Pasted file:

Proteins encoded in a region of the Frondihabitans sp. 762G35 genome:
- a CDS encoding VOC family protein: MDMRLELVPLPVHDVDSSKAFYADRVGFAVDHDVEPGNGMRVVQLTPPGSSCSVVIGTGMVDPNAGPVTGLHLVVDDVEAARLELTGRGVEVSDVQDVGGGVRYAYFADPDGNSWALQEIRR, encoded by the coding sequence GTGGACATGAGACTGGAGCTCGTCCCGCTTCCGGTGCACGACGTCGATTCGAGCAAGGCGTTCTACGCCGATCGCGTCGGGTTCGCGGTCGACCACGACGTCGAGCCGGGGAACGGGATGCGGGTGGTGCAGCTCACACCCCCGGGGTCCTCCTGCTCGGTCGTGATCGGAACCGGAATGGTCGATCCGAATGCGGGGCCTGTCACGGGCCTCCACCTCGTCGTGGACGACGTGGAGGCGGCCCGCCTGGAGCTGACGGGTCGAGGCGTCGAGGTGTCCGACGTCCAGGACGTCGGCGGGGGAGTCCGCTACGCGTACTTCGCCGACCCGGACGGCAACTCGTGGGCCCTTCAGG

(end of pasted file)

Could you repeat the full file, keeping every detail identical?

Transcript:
Proteins encoded in a region of the Frondihabitans sp. 762G35 genome:
- a CDS encoding VOC family protein: MDMRLELVPLPVHDVDSSKAFYADRVGFAVDHDVEPGNGMRVVQLTPPGSSCSVVIGTGMVDPNAGPVTGLHLVVDDVEAARLELTGRGVEVSDVQDVGGGVRYAYFADPDGNSWALQEIRR, encoded by the coding sequence GTGGACATGAGACTGGAGCTCGTCCCGCTTCCGGTGCACGACGTCGATTCGAGCAAGGCGTTCTACGCCGATCGCGTCGGGTTCGCGGTCGACCACGACGTCGAGCCGGGGAACGGGATGCGGGTGGTGCAGCTCACACCCCCGGGGTCCTCCTGCTCGGTCGTGATCGGAACCGGAATGGTCGATCCGAATGCGGGGCCTGTCACGGGCCTCCACCTCGTCGTGGACGACGTGGAGGCGGCCCGCCTGGAGCTGACGGGTCGAGGCGTCGAGGTGTCCGACGTCCAGGACGTCGGCGGGGGAGTCCGCTACGCGTACTTCGCCGACCCGGACGGCAACTCGTGGGCCCTTCAGG